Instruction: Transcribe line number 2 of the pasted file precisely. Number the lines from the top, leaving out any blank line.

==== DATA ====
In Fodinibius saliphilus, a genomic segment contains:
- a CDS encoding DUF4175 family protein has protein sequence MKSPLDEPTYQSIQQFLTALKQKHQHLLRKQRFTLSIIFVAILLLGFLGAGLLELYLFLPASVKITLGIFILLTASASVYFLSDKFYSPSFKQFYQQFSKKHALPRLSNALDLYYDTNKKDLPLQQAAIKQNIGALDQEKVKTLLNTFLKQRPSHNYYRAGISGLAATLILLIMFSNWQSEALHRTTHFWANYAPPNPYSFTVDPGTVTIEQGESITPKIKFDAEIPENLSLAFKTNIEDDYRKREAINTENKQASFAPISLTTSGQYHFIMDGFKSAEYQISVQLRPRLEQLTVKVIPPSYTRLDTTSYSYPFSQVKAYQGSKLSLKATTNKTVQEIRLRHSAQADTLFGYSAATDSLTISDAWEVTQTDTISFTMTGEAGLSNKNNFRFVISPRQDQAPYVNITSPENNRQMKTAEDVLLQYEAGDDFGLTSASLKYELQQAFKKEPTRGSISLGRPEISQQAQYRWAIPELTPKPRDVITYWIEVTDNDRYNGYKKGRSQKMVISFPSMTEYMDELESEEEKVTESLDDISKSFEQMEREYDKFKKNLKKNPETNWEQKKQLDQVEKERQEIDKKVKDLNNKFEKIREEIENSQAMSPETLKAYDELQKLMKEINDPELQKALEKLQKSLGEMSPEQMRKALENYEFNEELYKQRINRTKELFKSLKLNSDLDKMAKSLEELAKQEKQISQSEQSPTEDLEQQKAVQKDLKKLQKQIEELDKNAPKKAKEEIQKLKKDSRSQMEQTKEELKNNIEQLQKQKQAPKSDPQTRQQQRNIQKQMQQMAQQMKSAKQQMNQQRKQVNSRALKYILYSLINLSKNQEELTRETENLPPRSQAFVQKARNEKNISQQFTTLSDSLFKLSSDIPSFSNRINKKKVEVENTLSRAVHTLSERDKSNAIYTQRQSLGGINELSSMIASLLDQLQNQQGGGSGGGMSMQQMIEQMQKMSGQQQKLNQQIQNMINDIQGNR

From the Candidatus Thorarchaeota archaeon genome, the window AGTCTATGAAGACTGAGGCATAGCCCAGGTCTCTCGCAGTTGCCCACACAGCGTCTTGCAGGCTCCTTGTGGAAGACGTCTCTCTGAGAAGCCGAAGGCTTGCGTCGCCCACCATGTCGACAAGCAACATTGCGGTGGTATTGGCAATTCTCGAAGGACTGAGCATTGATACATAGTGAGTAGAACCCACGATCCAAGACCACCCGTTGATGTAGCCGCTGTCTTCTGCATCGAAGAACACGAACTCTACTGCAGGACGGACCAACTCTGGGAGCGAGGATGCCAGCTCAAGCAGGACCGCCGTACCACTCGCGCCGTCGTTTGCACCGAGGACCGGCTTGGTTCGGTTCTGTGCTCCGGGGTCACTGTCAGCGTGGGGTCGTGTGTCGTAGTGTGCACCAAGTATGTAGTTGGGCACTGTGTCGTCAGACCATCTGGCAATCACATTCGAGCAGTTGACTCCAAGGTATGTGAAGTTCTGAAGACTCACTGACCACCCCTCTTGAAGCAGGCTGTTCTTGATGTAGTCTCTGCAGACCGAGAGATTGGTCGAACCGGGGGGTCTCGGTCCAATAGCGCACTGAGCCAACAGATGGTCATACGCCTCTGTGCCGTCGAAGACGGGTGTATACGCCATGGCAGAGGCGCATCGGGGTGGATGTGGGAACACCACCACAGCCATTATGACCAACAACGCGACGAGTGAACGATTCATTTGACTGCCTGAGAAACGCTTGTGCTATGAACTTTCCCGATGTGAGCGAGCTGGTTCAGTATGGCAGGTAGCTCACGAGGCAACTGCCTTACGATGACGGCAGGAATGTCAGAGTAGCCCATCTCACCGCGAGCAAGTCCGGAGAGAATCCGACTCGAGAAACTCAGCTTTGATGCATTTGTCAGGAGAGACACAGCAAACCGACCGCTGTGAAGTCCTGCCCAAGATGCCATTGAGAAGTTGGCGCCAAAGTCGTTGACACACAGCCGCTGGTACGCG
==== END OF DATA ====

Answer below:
- a CDS encoding DUF4175 family protein has protein sequence MKSPLDEPTYQSIQQFLTALKQKHQHLLRKQRFTLSIIFVAILLLGFLGAGLLELYLFLPASVKITLGIFILLTASASVYFLSDKFYSPSFKQFYQQFSKKHALPRLSNALDLYYDTNKKDLPLQQAAIKQNIGALDQEKVKTLLNTFLKQRPSHNYYRAGISGLAATLILLIMFSNWQSEALHRTTHFWANYAPPNPYSFTVDPGTVTIEQGESITPKIKFDAEIPENLSLAFKTNIEDDYRKREAINTENKQASFAPISLTTSGQYHFIMDGFKSAEYQISVQLRPRLEQLTVKVIPPSYTRLDTTSYSYPFSQVKAYQGSKLSLKATTNKTVQEIRLRHSAQADTLFGYSAATDSLTISDAWEVTQTDTISFTMTGEAGLSNKNNFRFVISPRQDQAPYVNITSPENNRQMKTAEDVLLQYEAGDDFGLTSASLKYELQQAFKKEPTRGSISLGRPEISQQAQYRWAIPELTPKPRDVITYWIEVTDNDRYNGYKKGRSQKMVISFPSMTEYMDELESEEEKVTESLDDISKSFEQMEREYDKFKKNLKKNPETNWEQKKQLDQVEKERQEIDKKVKDLNNKFEKIREEIENSQAMSPETLKAYDELQKLMKEINDPELQKALEKLQKSLGEMSPEQMRKALENYEFNEELYKQRINRTKELFKSLKLNSDLDKMAKSLEELAKQEKQISQSEQSPTEDLEQQKAVQKDLKKLQKQIEELDKNAPKKAKEEIQKLKKDSRSQMEQTKEELKNNIEQLQKQKQAPKSDPQTRQQQRNIQKQMQQMAQQMKSAKQQMNQQRKQVNSRALKYILYSLINLSKNQEELTRETENLPPRSQAFVQKARNEKNISQQFTTLSDSLFKLSSDIPSFSNRINKKKVEVENTLSRAVHTLSERDKSNAIYTQRQSLGGINELSSMIASLLDQLQNQQGGGSGGGMSMQQMIEQMQKMSGQQQKLNQQIQNMINDIQGNR